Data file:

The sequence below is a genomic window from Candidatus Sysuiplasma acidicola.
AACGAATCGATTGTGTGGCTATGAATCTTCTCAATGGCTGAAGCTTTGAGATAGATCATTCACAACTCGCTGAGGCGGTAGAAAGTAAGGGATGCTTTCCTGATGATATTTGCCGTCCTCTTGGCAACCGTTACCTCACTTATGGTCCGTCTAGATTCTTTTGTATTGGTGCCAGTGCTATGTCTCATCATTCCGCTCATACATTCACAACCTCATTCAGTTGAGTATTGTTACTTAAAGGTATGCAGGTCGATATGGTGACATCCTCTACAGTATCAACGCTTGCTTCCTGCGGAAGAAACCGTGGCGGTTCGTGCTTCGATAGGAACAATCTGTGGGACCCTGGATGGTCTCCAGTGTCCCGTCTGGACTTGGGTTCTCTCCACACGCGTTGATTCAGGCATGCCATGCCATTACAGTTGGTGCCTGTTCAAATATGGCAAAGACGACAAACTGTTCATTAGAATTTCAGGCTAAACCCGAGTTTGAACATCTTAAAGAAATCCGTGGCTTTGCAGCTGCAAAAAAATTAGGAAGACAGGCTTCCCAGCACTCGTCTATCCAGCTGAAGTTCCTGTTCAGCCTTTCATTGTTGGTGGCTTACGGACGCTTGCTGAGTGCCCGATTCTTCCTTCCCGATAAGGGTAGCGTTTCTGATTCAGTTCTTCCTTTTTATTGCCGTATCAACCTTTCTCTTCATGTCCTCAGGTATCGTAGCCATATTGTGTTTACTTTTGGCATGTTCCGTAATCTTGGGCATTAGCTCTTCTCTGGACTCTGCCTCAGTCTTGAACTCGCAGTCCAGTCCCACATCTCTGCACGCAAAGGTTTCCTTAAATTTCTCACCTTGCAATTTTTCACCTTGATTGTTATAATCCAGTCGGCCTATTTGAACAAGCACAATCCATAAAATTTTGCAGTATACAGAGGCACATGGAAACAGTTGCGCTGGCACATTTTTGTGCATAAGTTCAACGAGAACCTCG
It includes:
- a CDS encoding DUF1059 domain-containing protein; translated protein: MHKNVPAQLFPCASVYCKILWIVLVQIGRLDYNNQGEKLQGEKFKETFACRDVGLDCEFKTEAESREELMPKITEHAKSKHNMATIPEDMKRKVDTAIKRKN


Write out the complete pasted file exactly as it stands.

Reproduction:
The sequence below is a genomic window from Candidatus Sysuiplasma acidicola.
AACGAATCGATTGTGTGGCTATGAATCTTCTCAATGGCTGAAGCTTTGAGATAGATCATTCACAACTCGCTGAGGCGGTAGAAAGTAAGGGATGCTTTCCTGATGATATTTGCCGTCCTCTTGGCAACCGTTACCTCACTTATGGTCCGTCTAGATTCTTTTGTATTGGTGCCAGTGCTATGTCTCATCATTCCGCTCATACATTCACAACCTCATTCAGTTGAGTATTGTTACTTAAAGGTATGCAGGTCGATATGGTGACATCCTCTACAGTATCAACGCTTGCTTCCTGCGGAAGAAACCGTGGCGGTTCGTGCTTCGATAGGAACAATCTGTGGGACCCTGGATGGTCTCCAGTGTCCCGTCTGGACTTGGGTTCTCTCCACACGCGTTGATTCAGGCATGCCATGCCATTACAGTTGGTGCCTGTTCAAATATGGCAAAGACGACAAACTGTTCATTAGAATTTCAGGCTAAACCCGAGTTTGAACATCTTAAAGAAATCCGTGGCTTTGCAGCTGCAAAAAAATTAGGAAGACAGGCTTCCCAGCACTCGTCTATCCAGCTGAAGTTCCTGTTCAGCCTTTCATTGTTGGTGGCTTACGGACGCTTGCTGAGTGCCCGATTCTTCCTTCCCGATAAGGGTAGCGTTTCTGATTCAGTTCTTCCTTTTTATTGCCGTATCAACCTTTCTCTTCATGTCCTCAGGTATCGTAGCCATATTGTGTTTACTTTTGGCATGTTCCGTAATCTTGGGCATTAGCTCTTCTCTGGACTCTGCCTCAGTCTTGAACTCGCAGTCCAGTCCCACATCTCTGCACGCAAAGGTTTCCTTAAATTTCTCACCTTGCAATTTTTCACCTTGATTGTTATAATCCAGTCGGCCTATTTGAACAAGCACAATCCATAAAATTTTGCAGTATACAGAGGCACATGGAAACAGTTGCGCTGGCACATTTTTGTGCATAAGTTCAACGAGAACCTCG
It includes:
- a CDS encoding DUF1059 domain-containing protein; translated protein: MHKNVPAQLFPCASVYCKILWIVLVQIGRLDYNNQGEKLQGEKFKETFACRDVGLDCEFKTEAESREELMPKITEHAKSKHNMATIPEDMKRKVDTAIKRKN